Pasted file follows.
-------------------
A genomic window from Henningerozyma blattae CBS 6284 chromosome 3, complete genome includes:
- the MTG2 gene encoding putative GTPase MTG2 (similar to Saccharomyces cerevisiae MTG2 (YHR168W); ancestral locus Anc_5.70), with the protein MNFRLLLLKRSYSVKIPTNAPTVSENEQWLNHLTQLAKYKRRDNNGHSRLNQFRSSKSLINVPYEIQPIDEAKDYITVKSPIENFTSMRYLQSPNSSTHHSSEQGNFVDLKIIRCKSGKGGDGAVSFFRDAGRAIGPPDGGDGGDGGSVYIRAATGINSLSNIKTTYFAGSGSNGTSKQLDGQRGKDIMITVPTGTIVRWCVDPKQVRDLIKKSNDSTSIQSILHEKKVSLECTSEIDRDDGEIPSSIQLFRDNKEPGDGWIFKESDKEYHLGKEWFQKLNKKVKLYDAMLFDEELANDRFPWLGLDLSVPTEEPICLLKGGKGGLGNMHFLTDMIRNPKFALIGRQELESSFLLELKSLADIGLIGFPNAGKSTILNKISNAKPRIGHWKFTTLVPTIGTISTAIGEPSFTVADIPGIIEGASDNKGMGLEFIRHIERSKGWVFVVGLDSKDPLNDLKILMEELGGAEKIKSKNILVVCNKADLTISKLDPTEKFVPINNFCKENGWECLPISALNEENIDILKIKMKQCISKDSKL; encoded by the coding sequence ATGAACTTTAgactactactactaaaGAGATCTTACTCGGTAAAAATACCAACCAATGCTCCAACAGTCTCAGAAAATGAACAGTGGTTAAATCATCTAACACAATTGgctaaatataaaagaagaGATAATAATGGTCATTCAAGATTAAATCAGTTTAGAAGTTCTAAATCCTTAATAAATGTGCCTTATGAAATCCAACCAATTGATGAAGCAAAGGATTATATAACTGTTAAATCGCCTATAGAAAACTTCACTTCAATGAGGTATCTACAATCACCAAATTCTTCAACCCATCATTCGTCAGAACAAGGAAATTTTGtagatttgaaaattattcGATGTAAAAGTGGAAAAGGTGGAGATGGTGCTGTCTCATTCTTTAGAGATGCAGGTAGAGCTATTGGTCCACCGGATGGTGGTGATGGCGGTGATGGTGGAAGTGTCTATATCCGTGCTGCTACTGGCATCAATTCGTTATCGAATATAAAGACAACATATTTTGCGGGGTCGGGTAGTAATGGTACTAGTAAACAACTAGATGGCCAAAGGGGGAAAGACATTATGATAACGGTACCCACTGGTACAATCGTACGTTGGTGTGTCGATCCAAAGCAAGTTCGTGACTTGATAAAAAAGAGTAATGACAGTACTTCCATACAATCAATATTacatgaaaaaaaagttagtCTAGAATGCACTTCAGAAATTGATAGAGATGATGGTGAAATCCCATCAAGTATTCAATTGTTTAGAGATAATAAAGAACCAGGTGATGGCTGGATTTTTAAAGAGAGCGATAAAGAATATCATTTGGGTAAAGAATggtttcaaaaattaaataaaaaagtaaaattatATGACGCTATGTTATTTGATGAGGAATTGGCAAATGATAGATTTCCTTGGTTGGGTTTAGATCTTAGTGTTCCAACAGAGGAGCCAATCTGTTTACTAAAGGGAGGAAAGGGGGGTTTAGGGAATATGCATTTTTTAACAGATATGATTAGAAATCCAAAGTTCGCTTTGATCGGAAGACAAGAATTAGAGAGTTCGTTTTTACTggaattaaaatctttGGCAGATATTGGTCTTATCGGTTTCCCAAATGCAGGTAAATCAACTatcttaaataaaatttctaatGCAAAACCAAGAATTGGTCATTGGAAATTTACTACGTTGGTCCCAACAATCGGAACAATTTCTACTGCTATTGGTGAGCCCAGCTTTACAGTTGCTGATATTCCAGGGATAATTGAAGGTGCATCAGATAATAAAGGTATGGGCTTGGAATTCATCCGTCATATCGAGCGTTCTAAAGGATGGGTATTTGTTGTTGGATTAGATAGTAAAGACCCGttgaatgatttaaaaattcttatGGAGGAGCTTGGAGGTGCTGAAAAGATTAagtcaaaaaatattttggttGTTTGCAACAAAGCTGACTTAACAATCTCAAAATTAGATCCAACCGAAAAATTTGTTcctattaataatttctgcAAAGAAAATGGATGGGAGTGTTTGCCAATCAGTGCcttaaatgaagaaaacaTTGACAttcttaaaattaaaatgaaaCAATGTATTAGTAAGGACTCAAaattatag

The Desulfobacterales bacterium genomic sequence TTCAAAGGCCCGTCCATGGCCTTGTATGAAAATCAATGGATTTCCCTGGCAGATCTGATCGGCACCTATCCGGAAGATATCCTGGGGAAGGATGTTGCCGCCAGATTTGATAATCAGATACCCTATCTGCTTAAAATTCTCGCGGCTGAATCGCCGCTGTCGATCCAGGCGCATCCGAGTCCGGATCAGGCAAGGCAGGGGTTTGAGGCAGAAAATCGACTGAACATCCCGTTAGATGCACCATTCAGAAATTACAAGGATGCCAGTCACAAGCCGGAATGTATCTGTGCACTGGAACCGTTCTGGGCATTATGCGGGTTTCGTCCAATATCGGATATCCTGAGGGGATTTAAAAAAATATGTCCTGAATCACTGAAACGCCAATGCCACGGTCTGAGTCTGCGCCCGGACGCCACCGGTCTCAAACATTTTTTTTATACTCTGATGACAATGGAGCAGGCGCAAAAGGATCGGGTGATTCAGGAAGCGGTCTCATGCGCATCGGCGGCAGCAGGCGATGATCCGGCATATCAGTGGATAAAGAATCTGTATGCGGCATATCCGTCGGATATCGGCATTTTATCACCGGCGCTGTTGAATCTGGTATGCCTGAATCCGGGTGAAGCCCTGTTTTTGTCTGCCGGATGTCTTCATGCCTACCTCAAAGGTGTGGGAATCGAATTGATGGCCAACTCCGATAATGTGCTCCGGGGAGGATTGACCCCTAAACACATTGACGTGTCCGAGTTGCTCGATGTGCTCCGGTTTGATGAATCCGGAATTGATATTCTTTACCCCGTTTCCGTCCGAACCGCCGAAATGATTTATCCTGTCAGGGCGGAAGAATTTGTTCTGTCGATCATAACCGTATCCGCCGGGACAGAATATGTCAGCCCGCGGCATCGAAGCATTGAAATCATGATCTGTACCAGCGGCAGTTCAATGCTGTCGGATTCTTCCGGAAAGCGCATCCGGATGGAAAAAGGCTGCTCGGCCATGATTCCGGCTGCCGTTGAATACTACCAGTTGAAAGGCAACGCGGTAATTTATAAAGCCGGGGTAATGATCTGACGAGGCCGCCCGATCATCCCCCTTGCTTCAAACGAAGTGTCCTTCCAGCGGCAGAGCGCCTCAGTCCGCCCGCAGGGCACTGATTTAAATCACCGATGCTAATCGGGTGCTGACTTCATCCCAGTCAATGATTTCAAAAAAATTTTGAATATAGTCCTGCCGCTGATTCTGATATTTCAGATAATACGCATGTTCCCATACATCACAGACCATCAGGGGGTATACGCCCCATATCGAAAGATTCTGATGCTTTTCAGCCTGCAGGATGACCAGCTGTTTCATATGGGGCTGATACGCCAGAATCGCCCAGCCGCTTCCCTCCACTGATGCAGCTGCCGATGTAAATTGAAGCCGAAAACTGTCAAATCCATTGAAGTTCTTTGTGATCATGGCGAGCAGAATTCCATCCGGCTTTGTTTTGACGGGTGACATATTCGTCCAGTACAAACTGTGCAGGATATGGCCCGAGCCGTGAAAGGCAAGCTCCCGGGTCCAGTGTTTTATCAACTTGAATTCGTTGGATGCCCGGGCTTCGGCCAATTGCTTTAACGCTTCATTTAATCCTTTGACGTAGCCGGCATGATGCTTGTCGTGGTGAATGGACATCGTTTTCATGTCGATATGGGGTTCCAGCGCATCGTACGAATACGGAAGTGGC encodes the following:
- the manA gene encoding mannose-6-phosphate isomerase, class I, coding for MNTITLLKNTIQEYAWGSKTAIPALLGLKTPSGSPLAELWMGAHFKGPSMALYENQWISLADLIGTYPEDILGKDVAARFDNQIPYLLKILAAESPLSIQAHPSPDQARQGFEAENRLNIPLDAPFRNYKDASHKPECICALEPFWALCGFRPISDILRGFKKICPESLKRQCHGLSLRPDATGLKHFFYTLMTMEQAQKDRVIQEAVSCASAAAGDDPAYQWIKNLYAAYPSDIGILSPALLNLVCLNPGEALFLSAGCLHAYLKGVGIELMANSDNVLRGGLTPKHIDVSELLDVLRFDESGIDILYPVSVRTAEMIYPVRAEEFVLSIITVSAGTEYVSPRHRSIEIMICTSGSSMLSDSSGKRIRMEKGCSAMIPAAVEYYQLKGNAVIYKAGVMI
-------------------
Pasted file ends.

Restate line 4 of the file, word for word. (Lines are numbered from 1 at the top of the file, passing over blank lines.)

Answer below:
- the manA gene encoding mannose-6-phosphate isomerase, class I, coding for MNTITLLKNTIQEYAWGSKTAIPALLGLKTPSGSPLAELWMGAHFKGPSMALYENQWISLADLIGTYPEDILGKDVAARFDNQIPYLLKILAAESPLSIQAHPSPDQARQGFEAENRLNIPLDAPFRNYKDASHKPECICALEPFWALCGFRPISDILRGFKKICPESLKRQCHGLSLRPDATGLKHFFYTLMTMEQAQKDRVIQEAVSCASAAAGDDPAYQWIKNLYAAYPSDIGILSPALLNLVCLNPGEALFLSAGCLHAYLKGVGIELMANSDNVLRGGLTPKHIDVSELLDVLRFDESGIDILYPVSVRTAEMIYPVRAEEFVLSIITVSAGTEYVSPRHRSIEIMICTSGSSMLSDSSGKRIRMEKGCSAMIPAAVEYYQLKGNAVIYKAGVMI